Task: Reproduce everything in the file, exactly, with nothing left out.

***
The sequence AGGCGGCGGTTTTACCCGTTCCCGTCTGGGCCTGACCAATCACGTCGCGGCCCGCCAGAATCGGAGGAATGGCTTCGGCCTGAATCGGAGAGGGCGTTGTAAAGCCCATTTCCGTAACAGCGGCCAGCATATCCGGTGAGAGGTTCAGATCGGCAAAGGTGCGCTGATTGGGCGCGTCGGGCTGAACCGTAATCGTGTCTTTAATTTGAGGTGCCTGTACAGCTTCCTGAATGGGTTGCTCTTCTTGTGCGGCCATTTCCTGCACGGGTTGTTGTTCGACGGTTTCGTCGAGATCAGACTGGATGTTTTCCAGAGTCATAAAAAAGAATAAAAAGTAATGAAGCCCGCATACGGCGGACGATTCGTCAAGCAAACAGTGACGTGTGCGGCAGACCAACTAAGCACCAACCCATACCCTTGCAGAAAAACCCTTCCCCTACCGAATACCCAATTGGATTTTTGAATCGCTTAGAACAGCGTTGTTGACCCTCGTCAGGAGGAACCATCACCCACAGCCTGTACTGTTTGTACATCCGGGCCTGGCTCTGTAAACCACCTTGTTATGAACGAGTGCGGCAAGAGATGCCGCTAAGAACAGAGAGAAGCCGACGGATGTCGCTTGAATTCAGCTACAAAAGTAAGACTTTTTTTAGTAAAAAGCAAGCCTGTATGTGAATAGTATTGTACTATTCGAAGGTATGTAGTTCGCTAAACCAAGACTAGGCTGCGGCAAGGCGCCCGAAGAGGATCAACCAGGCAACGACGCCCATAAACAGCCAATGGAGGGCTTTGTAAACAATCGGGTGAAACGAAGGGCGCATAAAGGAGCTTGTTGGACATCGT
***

The sequence AGGCGGCGGTTTTACCCGTTCCCGTCTGGGCCTGACCAATCACGTCGCGGCCCGCCAGAATCGGAGGAATGGCTTCGGCCTGAATCGGAGAGGGCGTTGTAAAGCCCATTTCCGTAACAGCGGCCAGCATATCCGGTGAGAGGTTCAGATCGGCAAAGGTGCGCTGATTGGGCGCGTCGGGCTGAACCGTAATCGTGTCTTTAATTTGAGGTGCCTGTACAGCTTCCTGAATGGGTTGCTCTTCTTGTGCGGCCATTTCCTGCACGGGTTGTTGTTCGACGGTTTCGTCGAGATCAGACTGGATGTTTTCCAGAGTCATAAAAAAGAATAAAAAGTAATGAAGCCCGCATACGGCGGACGATTCGTCAAGCAAACAGTGACGTGTGCGGCAGACCAACTAAGCACCAACCCATACCCTTGCAGAAAAACCCTTCCCCTACCGAATACCCAATTGGATTTTTGAATCGCTTAGAACAGCGTTGTTGACCCTCGTCAGGAGGAACCATCACCCACAGCCTGTACTGTTTGTACATCCGGGCCTGGCTCTGTAAACCACCTTGTTATGAACGAGTGCGGCAAGAGATGCCGCTAAGAACAGAGAGAAGCCGACGGATGTCGCTTGAATTCAGCTACAAAAGTAAGACTTTTTTTAGTAAAAAGCAAGCCTGTATGTGAATAGTATTGTACTATTCGAAGGTATGTAGTTCGCTAAACCAAGACTAGGCTGCGGCAAGGCGCCCGAAGAGGATCAACCAGGCAACGACGCCCATAAACAGCCAATGGAGGGCTTTGTAAACAATCGGGTGAAACGAAGGGCGCATAAAGGAGCTTGTTGGACATCGT